How To Lose a Student in 7 Texts
When it comes to sending targeted, personalized text messages to students, there are several things to consider including tone, length, and the goal of the message. The last thing you want is for a student to opt out over one poorly written text, and have students miss out on all of the important communication throughout the year. Here are seven texting mistakes you could be making, and how to avoid them when communicating with students.
1. Not saying who the text is from.
A strong intro message includes who you are, from where, and why students should want texts from you (the value). It should serve as a reminder to save the number and reach out if they have questions. Assume that students won't save your number and add your name/team into the future outgoing messages. Another thing to note… you may have several people texting from the same phone number — think carefully about how you want to have students “know” that number. Hi Alicia… this is the SVU advising team, this is Jesse in Advising, or this is the SVU Student Success Team.
“Hi! Are you still interested in attending Signal Vine University?”
Try this instead:
“Hi Alicia, this is Jesse from the SVU Office of Admissions. I see that you requested information for the bio program. Are you interested in attending for the Spring semester?”
2. Overdoing it.
It may be tempting to copy and paste your entire email and send it out to the masses. I get it, the information is all really important! But beware of this, as multiple paragraphs will most likely go unread. It is best to send a message that’s to the point and under 160 characters.
A short message, properly written, can inform without overwhelming the student. Use links to enable the student to access the information directly from the text thread. A simple, “Hi Ashley, you have two weeks to complete your FAFSA renewal and unlock more aid for next year. Here is the link: Alternatively, consider imagery — walk the student through the process in one image with a series of arrows.
3. Asking me to check my email.
“I just sent you an email about registration, check your email for more information.” Not only does this message provide little information, but it forces the student to look elsewhere to figure out if the suggestion is worth their attention. Students are busy – Make it easy and relevant by providing direct links so the student can take immediate action.
Try this instead:
“Hi Haley, It’s Miguel in advising. I noticed you haven’t signed up for your classes next semester. Priority registration ends on the 31st. <<link to register>> Do you need help registering?”
4. Using old data.
Telling a student to do something they’ve already done, or suggesting options they are not eligible for, are annoying and demonstrate a lack of appreciation that the student is busy, too! Sending “You are just 18 credits away from graduating, make sure to apply for one summer class so you can graduate on time” will stress out a student that thought they had secured their credits to graduate without taking extra classes in the summer.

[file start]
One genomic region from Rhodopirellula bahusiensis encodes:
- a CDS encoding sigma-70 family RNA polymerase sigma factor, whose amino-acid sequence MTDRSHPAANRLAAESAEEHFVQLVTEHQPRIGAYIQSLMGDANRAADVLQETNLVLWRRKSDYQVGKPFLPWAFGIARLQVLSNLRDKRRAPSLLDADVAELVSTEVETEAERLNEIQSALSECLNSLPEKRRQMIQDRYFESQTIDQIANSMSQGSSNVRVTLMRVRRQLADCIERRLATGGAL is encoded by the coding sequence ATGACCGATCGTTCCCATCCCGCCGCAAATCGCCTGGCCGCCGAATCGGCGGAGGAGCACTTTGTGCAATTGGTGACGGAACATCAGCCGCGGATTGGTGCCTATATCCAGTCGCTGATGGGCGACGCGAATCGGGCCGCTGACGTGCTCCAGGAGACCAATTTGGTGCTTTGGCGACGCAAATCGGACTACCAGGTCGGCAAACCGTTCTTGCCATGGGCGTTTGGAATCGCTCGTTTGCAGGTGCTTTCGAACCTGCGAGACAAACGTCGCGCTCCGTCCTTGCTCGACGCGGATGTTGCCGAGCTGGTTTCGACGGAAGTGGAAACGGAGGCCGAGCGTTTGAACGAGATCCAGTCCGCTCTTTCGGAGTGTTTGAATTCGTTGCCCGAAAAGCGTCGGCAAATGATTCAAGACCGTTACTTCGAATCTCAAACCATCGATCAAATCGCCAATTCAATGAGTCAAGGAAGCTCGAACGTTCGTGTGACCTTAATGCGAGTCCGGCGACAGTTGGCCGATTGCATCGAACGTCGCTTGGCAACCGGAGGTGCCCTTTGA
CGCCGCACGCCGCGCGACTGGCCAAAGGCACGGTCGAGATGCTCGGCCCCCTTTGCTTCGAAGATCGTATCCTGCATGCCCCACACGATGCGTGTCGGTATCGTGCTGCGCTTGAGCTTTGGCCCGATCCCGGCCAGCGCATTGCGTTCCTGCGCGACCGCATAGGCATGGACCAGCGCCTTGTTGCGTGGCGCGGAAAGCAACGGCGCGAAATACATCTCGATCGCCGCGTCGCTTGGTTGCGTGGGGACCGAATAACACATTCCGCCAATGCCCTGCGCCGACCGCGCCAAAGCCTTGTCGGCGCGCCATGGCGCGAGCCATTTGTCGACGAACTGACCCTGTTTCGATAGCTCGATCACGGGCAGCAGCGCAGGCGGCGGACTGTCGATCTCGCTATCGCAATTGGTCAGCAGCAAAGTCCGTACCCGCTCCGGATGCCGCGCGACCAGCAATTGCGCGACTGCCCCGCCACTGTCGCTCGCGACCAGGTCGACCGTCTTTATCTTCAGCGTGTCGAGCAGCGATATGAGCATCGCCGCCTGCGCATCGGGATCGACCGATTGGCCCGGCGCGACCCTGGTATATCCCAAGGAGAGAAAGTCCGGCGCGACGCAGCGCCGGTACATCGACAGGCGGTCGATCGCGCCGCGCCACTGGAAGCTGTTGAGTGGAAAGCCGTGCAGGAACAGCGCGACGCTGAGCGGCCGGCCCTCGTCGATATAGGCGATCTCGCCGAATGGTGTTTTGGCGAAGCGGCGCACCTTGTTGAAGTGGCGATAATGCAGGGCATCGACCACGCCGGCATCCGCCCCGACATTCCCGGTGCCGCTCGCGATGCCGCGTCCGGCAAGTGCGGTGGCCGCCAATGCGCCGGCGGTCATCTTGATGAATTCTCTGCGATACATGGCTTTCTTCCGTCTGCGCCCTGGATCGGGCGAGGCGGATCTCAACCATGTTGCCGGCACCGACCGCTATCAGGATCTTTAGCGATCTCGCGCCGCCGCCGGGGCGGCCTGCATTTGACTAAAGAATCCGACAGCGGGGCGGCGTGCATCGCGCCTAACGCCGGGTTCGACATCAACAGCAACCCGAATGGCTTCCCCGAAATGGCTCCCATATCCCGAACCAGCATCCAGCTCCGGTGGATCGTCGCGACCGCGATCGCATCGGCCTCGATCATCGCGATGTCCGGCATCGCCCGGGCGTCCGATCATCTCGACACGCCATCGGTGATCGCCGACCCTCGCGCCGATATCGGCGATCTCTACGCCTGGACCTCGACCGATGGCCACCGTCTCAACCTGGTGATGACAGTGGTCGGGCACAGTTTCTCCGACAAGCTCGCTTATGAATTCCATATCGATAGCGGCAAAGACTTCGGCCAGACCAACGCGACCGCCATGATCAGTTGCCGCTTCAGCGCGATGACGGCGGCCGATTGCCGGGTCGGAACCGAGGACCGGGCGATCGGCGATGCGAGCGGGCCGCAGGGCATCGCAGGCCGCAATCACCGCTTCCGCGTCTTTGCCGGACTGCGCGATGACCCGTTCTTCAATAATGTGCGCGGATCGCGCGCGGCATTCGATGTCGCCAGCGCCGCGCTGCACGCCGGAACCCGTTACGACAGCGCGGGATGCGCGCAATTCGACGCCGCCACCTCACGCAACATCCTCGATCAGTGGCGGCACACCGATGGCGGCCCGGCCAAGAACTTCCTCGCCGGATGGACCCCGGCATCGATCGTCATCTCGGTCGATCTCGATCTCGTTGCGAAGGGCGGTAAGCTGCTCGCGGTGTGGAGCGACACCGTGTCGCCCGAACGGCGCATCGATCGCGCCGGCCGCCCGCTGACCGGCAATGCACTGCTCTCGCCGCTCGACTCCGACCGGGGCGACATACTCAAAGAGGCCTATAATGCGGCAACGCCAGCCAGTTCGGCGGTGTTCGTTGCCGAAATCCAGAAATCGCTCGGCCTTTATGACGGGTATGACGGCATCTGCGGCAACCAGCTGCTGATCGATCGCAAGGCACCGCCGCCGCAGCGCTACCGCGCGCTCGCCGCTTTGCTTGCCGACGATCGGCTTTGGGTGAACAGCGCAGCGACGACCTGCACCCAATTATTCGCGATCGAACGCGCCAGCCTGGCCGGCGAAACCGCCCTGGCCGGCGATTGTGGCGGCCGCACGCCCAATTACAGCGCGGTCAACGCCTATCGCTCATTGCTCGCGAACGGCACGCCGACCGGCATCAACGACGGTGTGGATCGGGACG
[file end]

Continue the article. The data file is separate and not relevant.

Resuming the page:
Use the most up to date data to ensure text messages are relevant AND timely. The added benefit is that when the student responds and says “I already registered,” you can go in and see why they think they have completed the task, but actually haven't. “It looks like you chose your classes in your cart, but you have to hit submit.
5. YELLING AT ME!
Typing in all caps or inserting too many periods gives the impression that you are not friendly or don’t know how to text. Writing in capital letters is often interpreted as shouting, which can catch the student off guard and infer that they did something wrong. Consider using imagery (or emojis!) to drive excitement and urgency.
Rather than saying:
“Hello JASON. Registration for the summer study abroad work program ENDS TODAY. Complete this action NOW or lose your spot!”
Try this instead:
Try this instead:
Hi Jason, registration for the summer study abroad work program is on Friday. I noticed you haven't registered yet. Are you planning on it?
Texting is a relationship. It is balancing information with timeliness and the cadence of the learning journey makes it easy to map ongoing messaging to ensure that students are consistently getting messaging. Add Drop, early warnings, pre-registration clearance, registration, semester end. Try to reach out and touch the student every two weeks by either prompting them to take action or checking in on how things are going. Remember — automation is your friend.
7. Ignore me.
When a student writes in, respond. That’s all. You can use automation and push them to a phone number, use a link and push them to an appointment scheduler, or just start responding. It doesn’t have to be instantaneous, but within the next business day, give them something to enable a response. It is important that if you are responding to students outside of business hours, you either plan to always do it or that you caveat the response so as to set the expectation. Nothing is worse than getting a response at 10p on Thursday and then nothing again until next week.
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